Saturday, 13 October 2012

Addressing the Legacy of Columbus Day

Some time in mid-October various permeations of “celebrations” of “Columbus Day” occur. These are meant to commemorate the landing of Columbus in 1492 on a small island near the American continents. This is not seen as a day of celebration, however, by many indigenous peoples, and others who believe that observances of the day as a celebratory one of European colonial aspirations are appropriate. Such a view is seen as obscuring the brutal acts aimed at indigenous peoples which often had a single intent of removing or destroying indigenous groups from desired lands.

Many places now offer a different view of this day. South Dakota has replaced it with “Native American Day.” Berkeley, California observes Indigenous Peoples Day.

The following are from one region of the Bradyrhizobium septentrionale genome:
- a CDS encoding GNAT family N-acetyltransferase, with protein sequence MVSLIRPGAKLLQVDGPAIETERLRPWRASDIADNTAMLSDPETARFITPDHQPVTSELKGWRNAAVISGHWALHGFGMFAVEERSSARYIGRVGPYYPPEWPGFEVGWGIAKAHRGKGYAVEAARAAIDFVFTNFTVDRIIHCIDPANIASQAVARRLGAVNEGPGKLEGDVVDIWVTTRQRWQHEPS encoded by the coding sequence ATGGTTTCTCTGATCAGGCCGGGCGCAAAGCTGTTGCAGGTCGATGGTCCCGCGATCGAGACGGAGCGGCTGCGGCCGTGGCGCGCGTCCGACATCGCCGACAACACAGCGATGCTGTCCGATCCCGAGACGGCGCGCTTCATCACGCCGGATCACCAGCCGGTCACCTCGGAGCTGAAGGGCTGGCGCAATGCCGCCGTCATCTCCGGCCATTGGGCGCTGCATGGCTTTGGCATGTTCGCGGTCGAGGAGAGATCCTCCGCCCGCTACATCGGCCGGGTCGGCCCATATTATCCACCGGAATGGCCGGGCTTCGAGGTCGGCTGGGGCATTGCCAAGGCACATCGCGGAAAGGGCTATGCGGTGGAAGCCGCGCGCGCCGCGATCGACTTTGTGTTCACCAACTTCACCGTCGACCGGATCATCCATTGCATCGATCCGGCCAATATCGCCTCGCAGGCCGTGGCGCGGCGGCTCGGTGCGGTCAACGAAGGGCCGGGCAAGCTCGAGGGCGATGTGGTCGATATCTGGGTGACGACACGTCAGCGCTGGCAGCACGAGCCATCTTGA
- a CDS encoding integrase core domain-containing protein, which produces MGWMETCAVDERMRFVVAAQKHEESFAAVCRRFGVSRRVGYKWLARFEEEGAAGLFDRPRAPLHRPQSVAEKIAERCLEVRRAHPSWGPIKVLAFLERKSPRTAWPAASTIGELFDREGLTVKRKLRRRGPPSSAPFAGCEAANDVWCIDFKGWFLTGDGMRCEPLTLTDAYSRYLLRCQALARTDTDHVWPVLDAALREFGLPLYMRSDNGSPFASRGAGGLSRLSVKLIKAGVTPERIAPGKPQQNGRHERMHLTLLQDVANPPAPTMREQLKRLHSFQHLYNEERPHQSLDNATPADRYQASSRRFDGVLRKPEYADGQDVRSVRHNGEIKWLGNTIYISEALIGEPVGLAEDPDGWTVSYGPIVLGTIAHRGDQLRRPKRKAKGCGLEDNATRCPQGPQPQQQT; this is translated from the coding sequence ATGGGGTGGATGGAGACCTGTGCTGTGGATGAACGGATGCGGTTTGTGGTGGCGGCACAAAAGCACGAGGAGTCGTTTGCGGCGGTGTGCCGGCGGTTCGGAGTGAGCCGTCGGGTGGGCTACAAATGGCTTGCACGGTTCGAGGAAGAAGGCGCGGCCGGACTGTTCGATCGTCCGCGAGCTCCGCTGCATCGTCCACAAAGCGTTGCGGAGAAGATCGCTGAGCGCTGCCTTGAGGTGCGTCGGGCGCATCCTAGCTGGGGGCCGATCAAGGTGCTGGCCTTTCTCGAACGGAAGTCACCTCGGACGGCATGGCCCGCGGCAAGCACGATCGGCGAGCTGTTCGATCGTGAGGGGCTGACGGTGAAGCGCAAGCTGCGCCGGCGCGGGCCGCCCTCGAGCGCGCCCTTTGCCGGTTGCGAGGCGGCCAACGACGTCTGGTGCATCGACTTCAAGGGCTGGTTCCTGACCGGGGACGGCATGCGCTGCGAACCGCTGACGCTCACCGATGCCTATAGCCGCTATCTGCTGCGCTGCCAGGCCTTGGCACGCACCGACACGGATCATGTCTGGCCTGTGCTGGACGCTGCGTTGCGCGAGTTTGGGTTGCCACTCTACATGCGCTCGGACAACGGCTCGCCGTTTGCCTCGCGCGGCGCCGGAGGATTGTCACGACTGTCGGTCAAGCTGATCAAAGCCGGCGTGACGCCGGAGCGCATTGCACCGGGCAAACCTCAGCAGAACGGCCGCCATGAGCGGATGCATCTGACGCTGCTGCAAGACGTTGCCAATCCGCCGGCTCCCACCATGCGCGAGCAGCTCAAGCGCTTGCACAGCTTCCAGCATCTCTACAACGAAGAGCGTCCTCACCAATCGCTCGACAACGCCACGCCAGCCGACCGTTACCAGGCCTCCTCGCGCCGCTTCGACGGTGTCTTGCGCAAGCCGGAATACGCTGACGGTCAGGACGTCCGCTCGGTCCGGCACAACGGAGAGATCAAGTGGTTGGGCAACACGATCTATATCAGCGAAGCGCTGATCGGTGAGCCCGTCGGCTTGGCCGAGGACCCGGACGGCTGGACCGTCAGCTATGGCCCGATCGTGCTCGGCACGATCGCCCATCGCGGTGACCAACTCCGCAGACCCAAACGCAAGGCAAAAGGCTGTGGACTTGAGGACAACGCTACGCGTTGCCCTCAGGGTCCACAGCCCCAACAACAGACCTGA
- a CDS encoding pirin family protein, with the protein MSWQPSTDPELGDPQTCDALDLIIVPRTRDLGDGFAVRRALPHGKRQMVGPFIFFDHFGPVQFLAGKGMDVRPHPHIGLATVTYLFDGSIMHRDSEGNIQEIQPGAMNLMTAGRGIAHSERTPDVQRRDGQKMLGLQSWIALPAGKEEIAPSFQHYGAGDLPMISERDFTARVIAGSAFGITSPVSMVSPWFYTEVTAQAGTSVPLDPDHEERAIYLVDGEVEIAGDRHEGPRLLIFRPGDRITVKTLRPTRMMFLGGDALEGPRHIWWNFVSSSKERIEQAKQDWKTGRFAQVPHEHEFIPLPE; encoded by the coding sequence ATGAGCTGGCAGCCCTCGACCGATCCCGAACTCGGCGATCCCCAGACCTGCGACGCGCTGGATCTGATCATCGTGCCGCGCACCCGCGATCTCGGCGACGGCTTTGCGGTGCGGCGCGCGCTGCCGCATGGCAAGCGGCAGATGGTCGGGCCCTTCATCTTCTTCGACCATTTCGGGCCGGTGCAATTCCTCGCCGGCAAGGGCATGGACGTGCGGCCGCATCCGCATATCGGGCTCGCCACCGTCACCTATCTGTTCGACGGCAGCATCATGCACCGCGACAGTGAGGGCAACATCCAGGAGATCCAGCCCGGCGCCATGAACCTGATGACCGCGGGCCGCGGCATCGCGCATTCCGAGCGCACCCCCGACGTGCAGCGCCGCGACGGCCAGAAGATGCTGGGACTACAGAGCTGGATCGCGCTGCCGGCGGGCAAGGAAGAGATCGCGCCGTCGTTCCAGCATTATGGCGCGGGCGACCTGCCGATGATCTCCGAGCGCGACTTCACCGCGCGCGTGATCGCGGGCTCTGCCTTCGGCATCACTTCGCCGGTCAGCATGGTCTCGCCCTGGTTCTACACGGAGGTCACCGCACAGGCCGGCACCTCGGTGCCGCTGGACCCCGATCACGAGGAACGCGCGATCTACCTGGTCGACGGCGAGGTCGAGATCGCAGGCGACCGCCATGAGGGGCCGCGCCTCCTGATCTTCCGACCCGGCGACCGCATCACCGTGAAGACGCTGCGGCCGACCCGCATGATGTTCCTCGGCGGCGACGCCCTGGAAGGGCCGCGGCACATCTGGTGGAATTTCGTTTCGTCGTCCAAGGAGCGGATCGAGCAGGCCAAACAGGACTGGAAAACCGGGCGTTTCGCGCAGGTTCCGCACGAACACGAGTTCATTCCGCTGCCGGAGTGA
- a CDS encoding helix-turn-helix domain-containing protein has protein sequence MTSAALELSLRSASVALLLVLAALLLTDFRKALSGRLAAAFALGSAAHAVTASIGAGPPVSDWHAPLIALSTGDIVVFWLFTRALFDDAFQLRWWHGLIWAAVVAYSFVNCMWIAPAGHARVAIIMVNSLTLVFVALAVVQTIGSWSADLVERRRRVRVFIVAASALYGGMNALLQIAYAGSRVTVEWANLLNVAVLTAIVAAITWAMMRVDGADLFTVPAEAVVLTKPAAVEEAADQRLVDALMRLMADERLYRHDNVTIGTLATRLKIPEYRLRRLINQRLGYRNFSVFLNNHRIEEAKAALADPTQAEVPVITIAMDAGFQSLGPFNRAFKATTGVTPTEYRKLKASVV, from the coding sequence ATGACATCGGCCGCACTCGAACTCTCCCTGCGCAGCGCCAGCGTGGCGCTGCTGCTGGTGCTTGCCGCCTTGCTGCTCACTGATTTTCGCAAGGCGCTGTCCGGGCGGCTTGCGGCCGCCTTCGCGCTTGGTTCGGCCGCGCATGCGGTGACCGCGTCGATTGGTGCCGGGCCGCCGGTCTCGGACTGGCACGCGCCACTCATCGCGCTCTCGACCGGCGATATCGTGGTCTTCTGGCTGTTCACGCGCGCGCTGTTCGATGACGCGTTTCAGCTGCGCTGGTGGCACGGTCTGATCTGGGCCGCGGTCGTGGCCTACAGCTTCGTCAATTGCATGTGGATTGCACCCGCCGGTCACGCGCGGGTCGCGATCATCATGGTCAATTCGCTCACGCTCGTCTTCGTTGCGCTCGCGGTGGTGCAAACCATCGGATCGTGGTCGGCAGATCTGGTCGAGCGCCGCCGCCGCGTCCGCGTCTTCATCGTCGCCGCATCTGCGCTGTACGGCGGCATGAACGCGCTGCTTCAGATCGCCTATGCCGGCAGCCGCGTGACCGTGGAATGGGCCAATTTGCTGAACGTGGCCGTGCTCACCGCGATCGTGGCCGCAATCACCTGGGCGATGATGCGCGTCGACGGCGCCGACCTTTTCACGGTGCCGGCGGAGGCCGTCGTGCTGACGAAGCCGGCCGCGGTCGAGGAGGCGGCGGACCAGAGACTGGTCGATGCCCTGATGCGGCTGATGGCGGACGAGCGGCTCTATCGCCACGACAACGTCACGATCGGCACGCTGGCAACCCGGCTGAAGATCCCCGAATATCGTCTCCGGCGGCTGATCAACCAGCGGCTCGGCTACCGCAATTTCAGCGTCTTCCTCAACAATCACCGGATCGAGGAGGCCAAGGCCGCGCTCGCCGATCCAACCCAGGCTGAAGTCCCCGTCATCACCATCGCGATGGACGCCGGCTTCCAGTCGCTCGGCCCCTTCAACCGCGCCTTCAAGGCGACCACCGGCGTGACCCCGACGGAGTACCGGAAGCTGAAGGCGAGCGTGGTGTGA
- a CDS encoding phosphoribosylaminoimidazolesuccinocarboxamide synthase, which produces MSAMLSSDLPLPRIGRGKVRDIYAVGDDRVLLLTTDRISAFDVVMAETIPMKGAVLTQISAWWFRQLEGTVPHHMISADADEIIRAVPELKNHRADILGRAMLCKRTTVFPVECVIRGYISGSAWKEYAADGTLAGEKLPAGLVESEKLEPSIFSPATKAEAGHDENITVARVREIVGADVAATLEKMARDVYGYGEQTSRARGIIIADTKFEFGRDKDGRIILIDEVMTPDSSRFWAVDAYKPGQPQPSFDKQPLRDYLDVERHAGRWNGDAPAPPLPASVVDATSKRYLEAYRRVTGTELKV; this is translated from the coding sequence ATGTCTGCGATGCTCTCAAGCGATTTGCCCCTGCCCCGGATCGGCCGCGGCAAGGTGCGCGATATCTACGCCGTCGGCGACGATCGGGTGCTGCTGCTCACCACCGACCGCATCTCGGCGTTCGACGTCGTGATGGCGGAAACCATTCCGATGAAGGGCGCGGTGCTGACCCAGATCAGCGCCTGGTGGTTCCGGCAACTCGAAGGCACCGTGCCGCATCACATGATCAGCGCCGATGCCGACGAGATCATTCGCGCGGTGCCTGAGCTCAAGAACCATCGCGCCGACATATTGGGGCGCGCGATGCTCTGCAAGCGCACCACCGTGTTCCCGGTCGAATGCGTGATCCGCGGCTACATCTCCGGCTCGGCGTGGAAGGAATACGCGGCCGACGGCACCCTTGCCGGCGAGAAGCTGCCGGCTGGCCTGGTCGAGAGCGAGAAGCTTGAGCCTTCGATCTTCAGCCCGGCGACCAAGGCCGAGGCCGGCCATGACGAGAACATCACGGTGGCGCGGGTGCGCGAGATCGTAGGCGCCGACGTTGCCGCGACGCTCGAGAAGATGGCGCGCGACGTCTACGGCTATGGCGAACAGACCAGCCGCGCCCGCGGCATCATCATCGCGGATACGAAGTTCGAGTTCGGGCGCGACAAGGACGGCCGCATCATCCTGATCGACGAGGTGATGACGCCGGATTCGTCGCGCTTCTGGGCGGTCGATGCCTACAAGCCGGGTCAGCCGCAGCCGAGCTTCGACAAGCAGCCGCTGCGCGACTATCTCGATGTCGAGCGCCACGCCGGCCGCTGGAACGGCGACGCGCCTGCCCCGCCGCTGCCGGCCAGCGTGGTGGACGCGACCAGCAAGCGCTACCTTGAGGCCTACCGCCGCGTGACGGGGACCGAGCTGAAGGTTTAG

Elsewhere efforts are made to change Columbus Day observances to ones which recognise indigenous peoples. Students are promoting this change at the University of Wisconsin-Madison. Some events focus on trying to educate people about another view of the events that began in 1492, replacing a politically correct gloss of a holiday with facts and figures aimed at revealing a perhaps uncomfortable reality hidden behind myths.

Other commentary points out that although the events in 1492 may seem to be in the dim and misty past, their effects continue into the present day.

Perhaps the truest lesson from the recognition of “Columbus Day” is to realise that while the past cannot be undone, certainly its effects in the present and future can and must be not only recognised but addressed. A focus on what followed from an October day in 1492 reveals there is much need to address its legacy.

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